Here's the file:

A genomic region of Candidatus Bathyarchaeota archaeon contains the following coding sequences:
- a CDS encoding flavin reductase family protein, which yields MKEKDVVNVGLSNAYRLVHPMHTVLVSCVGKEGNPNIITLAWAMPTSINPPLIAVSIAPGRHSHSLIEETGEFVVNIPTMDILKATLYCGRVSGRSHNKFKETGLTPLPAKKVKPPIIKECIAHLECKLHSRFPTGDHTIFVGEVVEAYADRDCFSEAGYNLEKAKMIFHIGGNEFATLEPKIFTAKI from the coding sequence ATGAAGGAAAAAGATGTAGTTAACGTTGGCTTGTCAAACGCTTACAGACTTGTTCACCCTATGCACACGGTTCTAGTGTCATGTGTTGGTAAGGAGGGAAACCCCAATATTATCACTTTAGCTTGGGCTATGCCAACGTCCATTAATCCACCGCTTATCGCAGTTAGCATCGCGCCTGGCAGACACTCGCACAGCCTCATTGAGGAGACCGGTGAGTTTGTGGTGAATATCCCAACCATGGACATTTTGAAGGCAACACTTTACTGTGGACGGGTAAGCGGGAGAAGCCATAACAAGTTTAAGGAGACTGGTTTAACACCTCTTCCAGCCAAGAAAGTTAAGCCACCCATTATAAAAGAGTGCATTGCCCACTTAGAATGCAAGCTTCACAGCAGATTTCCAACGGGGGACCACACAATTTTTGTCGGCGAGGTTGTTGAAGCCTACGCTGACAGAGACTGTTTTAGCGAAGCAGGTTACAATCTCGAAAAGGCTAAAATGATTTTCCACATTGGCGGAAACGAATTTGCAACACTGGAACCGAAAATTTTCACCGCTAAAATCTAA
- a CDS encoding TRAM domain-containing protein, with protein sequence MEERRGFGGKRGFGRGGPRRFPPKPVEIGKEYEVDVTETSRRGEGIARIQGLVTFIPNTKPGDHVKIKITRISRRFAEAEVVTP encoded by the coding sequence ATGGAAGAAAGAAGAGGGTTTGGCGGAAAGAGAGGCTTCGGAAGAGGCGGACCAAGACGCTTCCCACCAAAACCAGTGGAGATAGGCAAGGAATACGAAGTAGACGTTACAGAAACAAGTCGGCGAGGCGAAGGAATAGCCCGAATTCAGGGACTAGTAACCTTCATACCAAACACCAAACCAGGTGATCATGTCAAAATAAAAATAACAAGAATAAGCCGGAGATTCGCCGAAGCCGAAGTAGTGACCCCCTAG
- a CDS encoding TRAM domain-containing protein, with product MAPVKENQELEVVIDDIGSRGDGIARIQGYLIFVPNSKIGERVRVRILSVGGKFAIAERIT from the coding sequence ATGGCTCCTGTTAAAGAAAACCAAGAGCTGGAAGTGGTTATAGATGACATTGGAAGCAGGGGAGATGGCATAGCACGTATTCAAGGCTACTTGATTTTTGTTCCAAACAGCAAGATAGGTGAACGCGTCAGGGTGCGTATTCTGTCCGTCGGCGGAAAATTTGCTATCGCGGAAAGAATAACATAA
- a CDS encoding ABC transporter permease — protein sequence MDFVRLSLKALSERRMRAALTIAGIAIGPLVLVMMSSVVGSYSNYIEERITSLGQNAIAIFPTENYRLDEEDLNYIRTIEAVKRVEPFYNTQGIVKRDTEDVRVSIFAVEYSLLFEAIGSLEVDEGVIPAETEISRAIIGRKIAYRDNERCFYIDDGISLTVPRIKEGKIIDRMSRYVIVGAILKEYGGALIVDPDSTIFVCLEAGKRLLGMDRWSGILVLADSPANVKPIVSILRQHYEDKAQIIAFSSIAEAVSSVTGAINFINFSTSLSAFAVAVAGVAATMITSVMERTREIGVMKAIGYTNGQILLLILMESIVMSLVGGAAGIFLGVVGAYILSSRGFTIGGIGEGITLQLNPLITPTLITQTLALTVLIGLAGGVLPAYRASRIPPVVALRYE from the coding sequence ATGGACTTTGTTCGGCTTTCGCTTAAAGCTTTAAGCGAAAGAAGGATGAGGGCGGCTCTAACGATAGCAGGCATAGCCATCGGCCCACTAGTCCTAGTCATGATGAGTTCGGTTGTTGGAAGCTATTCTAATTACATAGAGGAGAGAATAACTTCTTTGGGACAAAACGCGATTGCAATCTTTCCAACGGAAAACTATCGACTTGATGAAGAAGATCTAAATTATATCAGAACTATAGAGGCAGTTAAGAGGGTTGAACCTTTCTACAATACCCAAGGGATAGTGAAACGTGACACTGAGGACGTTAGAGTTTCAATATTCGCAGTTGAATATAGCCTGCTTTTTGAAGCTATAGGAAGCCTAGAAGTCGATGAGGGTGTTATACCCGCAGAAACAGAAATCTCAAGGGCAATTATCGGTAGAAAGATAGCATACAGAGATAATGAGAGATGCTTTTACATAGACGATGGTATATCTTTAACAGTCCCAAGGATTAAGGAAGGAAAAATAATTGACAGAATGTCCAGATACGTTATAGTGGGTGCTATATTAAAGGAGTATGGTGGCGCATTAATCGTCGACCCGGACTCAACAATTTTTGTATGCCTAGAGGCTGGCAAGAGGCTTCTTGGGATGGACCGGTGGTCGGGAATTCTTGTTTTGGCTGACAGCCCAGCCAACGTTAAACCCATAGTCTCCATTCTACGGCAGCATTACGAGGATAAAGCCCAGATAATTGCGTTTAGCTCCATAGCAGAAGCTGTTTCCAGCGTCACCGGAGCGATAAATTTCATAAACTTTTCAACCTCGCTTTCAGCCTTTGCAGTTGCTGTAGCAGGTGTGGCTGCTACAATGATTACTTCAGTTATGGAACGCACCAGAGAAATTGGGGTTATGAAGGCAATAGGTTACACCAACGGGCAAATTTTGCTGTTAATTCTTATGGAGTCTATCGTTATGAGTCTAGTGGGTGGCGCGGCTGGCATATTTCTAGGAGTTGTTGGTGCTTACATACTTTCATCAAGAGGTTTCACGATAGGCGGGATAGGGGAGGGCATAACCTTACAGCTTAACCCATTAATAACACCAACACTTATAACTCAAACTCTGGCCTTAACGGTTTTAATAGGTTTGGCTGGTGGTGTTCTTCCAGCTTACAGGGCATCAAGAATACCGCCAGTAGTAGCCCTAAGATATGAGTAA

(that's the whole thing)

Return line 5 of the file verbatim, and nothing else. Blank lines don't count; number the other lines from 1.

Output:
- a CDS encoding ABC transporter permease — protein sequence MDFVRLSLKALSERRMRAALTIAGIAIGPLVLVMMSSVVGSYSNYIEERITSLGQNAIAIFPTENYRLDEEDLNYIRTIEAVKRVEPFYNTQGIVKRDTEDVRVSIFAVEYSLLFEAIGSLEVDEGVIPAETEISRAIIGRKIAYRDNERCFYIDDGISLTVPRIKEGKIIDRMSRYVIVGAILKEYGGALIVDPDSTIFVCLEAGKRLLGMDRWSGILVLADSPANVKPIVSILRQHYEDKAQIIAFSSIAEAVSSVTGAINFINFSTSLSAFAVAVAGVAATMITSVMERTREIGVMKAIGYTNGQILLLILMESIVMSLVGGAAGIFLGVVGAYILSSRGFTIGGIGEGITLQLNPLITPTLITQTLALTVLIGLAGGVLPAYRASRIPPVVALRYE from the coding sequence ATGGACTTTGTTCGGCTTTCGCTTAAAGCTTTAAGCGAAAGAAGGATGAGGGCGGCTCTAACGATAGCAGGCATAGCCATCGGCCCACTAGTCCTAGTCATGATGAGTTCGGTTGTTGGAAGCTATTCTAATTACATAGAGGAGAGAATAACTTCTTTGGGACAAAACGCGATTGCAATCTTTCCAACGGAAAACTATCGACTTGATGAAGAAGATCTAAATTATATCAGAACTATAGAGGCAGTTAAGAGGGTTGAACCTTTCTACAATACCCAAGGGATAGTGAAACGTGACACTGAGGACGTTAGAGTTTCAATATTCGCAGTTGAATATAGCCTGCTTTTTGAAGCTATAGGAAGCCTAGAAGTCGATGAGGGTGTTATACCCGCAGAAACAGAAATCTCAAGGGCAATTATCGGTAGAAAGATAGCATACAGAGATAATGAGAGATGCTTTTACATAGACGATGGTATATCTTTAACAGTCCCAAGGATTAAGGAAGGAAAAATAATTGACAGAATGTCCAGATACGTTATAGTGGGTGCTATATTAAAGGAGTATGGTGGCGCATTAATCGTCGACCCGGACTCAACAATTTTTGTATGCCTAGAGGCTGGCAAGAGGCTTCTTGGGATGGACCGGTGGTCGGGAATTCTTGTTTTGGCTGACAGCCCAGCCAACGTTAAACCCATAGTCTCCATTCTACGGCAGCATTACGAGGATAAAGCCCAGATAATTGCGTTTAGCTCCATAGCAGAAGCTGTTTCCAGCGTCACCGGAGCGATAAATTTCATAAACTTTTCAACCTCGCTTTCAGCCTTTGCAGTTGCTGTAGCAGGTGTGGCTGCTACAATGATTACTTCAGTTATGGAACGCACCAGAGAAATTGGGGTTATGAAGGCAATAGGTTACACCAACGGGCAAATTTTGCTGTTAATTCTTATGGAGTCTATCGTTATGAGTCTAGTGGGTGGCGCGGCTGGCATATTTCTAGGAGTTGTTGGTGCTTACATACTTTCATCAAGAGGTTTCACGATAGGCGGGATAGGGGAGGGCATAACCTTACAGCTTAACCCATTAATAACACCAACACTTATAACTCAAACTCTGGCCTTAACGGTTTTAATAGGTTTGGCTGGTGGTGTTCTTCCAGCTTACAGGGCATCAAGAATACCGCCAGTAGTAGCCCTAAGATATGAGTAA